University of Music and Dance Cologne
|University of Music and Dance Cologne|
|Students||1,498 WS 2018/19|
The Cologne University of Music and Dance is one of the largest music academies in Europe and is located in the north of Cologne's old town . It is also known under the name Hochschule für Musik Köln, which was valid until 2009 . Colloquially, the term Musikhochschule Köln is still very common.
The Musikhochschule Köln is Germany's second oldest music academy after Würzburg (1804) and began in 1845 as the " Rheinische Musikschule ". Its founder is considered to be the composer Heinrich Dorn , who in 1843 took over the musical direction of the Cologne theater on Komödienstraße for an annual salary of 1,000 thalers . Together with the violinist Franz Hartmann, in 1845 he founded a "Musical College for Cologne and the Rhine Province", which moved into a house on Marienplatz behind St. Maria in the Capitol . When it was founded, there were 9 students, but in 1849 their number dropped to 3. Heinrich Dorn moved to the Berlin Opera in 1849. The composer Ferdinand von Hiller , whom Dorn proposed as his successor , also played at his farewell party on October 4, 1849 .
The city actually appointed him as his successor, so that the new conservatory could start on April 4, 1850 at Marienplatz with 17 students. The low number of pupils moved Mayor Friedrich Wilhelm Graeff to issue a call on December 23, 1850 for the formation of a “Society for the Promotion of Music Schools”. The steady expansion of the university business made it necessary to move to the Glockengasse 13-15 building in 1859 . Since then the city has subsidized the school, after 1871 the subsidy was 1,500 marks . Here it was given the name "Conservatorium der Musik in Coeln", which in 1861 was given the legal form of a legal entity under public law . The university library was established in 1872, in 1884 the school had 152 pupils and 17 free pupils and received tuition fees of 35,640 marks. On April 18, 1873, the school moved into a representative new building on the Wolfsstrasse 3 property. In 1883 the school board decided to buy the neighboring building at Wolfsstrasse 5. On October 1, 1884, Hiller, who was seriously ill, had to submit his request for discharge; he died on May 10, 1885. During his tenure, 1,382 students went through the Conservatory, including the famous composers August von Othegraven (1881–1884), Engelbert Humperdinck (1872–1877) and Hugo Grüters (1867–1871).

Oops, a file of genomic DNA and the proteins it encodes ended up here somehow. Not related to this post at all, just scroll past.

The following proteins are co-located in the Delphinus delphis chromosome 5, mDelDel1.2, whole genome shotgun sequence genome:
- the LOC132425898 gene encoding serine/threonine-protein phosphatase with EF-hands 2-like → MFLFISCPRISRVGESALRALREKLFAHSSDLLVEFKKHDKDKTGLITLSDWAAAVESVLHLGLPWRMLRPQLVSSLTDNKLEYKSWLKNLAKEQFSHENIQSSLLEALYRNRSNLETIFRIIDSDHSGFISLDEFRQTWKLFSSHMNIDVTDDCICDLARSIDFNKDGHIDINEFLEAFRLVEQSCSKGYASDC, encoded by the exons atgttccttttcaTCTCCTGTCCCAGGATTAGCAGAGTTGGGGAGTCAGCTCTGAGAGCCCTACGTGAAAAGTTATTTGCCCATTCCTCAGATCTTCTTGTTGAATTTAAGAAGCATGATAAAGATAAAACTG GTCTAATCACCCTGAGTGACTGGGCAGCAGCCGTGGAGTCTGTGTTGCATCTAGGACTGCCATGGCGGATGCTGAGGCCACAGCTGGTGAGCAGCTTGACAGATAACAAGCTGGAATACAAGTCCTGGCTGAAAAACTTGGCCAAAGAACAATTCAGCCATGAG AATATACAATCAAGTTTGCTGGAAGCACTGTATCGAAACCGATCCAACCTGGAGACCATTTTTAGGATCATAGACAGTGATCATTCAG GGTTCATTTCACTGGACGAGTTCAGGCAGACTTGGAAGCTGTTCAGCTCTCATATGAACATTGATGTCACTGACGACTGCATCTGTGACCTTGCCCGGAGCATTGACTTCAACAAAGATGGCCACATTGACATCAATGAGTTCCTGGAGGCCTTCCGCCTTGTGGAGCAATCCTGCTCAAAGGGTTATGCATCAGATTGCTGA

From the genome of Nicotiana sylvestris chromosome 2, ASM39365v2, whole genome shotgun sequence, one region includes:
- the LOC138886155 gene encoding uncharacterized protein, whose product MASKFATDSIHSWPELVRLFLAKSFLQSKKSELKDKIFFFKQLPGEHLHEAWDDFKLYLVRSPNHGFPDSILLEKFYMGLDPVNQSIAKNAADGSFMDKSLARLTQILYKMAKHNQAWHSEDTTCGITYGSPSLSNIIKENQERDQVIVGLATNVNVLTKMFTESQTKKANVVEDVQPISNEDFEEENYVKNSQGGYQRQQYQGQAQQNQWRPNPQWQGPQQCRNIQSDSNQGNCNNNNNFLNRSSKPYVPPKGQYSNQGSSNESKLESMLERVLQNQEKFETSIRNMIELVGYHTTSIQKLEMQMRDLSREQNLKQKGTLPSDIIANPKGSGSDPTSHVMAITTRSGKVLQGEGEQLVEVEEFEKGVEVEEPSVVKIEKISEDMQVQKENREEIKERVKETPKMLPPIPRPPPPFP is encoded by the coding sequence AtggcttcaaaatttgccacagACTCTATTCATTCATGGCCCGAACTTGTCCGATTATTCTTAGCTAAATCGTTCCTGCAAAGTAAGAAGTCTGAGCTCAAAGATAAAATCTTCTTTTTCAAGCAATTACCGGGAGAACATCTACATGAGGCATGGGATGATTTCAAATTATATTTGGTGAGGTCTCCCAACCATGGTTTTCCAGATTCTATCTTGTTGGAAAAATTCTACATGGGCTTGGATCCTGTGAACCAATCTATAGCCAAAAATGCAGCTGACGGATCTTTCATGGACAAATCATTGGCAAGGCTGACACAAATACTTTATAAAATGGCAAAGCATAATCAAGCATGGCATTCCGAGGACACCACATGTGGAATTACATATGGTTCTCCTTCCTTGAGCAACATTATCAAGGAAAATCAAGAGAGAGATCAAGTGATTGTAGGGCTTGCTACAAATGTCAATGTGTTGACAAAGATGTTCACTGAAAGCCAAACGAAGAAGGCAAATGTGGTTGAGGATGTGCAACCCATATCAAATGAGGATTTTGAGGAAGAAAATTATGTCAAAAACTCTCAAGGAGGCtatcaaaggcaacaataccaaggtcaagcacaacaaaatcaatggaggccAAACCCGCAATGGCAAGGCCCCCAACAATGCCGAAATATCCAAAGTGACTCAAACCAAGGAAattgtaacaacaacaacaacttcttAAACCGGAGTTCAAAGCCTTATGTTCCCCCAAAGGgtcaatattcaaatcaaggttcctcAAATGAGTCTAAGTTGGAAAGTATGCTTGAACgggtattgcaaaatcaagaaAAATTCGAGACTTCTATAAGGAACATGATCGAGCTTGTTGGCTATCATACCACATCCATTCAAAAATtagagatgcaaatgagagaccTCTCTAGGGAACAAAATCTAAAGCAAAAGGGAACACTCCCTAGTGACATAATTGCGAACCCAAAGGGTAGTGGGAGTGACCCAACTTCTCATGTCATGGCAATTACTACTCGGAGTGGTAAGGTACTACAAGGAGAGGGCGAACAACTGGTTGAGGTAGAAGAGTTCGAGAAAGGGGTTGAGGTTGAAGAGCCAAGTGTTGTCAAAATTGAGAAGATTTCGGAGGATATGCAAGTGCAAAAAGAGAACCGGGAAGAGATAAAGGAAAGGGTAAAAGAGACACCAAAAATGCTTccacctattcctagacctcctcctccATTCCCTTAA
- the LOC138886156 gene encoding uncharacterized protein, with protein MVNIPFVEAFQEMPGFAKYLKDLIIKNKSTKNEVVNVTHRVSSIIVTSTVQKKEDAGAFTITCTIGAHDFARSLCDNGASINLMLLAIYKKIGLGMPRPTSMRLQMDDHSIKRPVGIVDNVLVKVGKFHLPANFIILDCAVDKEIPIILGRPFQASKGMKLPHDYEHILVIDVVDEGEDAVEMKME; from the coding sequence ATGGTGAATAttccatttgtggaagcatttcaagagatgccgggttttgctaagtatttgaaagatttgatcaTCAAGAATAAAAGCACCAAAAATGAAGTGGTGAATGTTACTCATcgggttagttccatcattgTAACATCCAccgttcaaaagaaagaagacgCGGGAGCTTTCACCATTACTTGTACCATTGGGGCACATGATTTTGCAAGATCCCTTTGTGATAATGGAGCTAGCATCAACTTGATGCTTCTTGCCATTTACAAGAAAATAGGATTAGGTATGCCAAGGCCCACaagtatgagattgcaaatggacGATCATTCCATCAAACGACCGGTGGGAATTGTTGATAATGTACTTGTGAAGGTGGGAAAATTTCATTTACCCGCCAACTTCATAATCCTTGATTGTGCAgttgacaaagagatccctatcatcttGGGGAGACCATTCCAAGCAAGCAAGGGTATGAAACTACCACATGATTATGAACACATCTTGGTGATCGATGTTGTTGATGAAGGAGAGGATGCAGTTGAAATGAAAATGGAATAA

In September 1884 Franz Wüllner took over the management. During Fritz Steinbach's term of office (1902–1914), plans arose for a new university building because the number of students, which had grown to 824, could no longer be accommodated in the previous premises. The building permit for the new building planned by the architect Carl Moritz was already in place in June 1914 when the First World War loomed along with the July crisis . Steinbach resigned his office on July 1, 1914, and after Germany entered the war on August 1, 1914, construction was out of the question.
The university had to close in 1923 due to inflation , but was able to reopen on October 5, 1925. After the introduction of new study and examination regulations in 1925, music education was divided into the still existing Rheinische Musikschule and a new music college, which was then recognized as the third State University of Music after Leipzig and Berlin . After the Second World War it only offered vocational courses. Its new location was the current address at Unter Krahnenbäume 87 after the building on Wolfsstrasse was destroyed by bombs on June 29, 1943. The music college was not closed during the war years; the lessons continued, albeit under difficult conditions.
After a ceremony on May 9, 1946, the reunited music schools moved to the unused Palais Oppenheim , which was slightly damaged by the war , until they moved back into the building at Unter Krahnenbäume 87, which had been used by the WDR since April 1934 in 1953 . The state of North Rhine-Westphalia took over the sponsorship of the music college in 1968. Since 1972 it has been an organizational part of the “State University for Music Rhineland” together with the previously independent conservatories in Wuppertal and Aachen. In 1977 the university was able to move into the new building. Between 1987 and 2009 it was called "University of Music Cologne", after which it was renamed "University of Music and Dance Cologne".
There are six departments as well as one location each in Aachen and Wuppertal . In addition, the university set up the Pre-College Cologne for musically gifted people at its location in Cologne since the winter semester 2005/2006 .
With effect from the winter semester 2005/2006, a training center was set up under the name Pre-College Cologne , at which musically gifted children and young people between the ages of 10 and 16 prepare for music studies for the instruments, violin, viola, cello, double bass and piano become. Since the winter semester 2009/2010, the offer has been expanded to include all instruments used in artistic instrumental training. The teaching units, consisting of individual lessons, training in a second instrument, chamber music, harmony and general music lessons, take place on three weekends a month outside of school hours. Successfully completed subjects can be recognized in a subsequent full course upon application. The artistic direction of the Pre-College Cologne was entrusted to the professor and violinist Ute Hasenauer .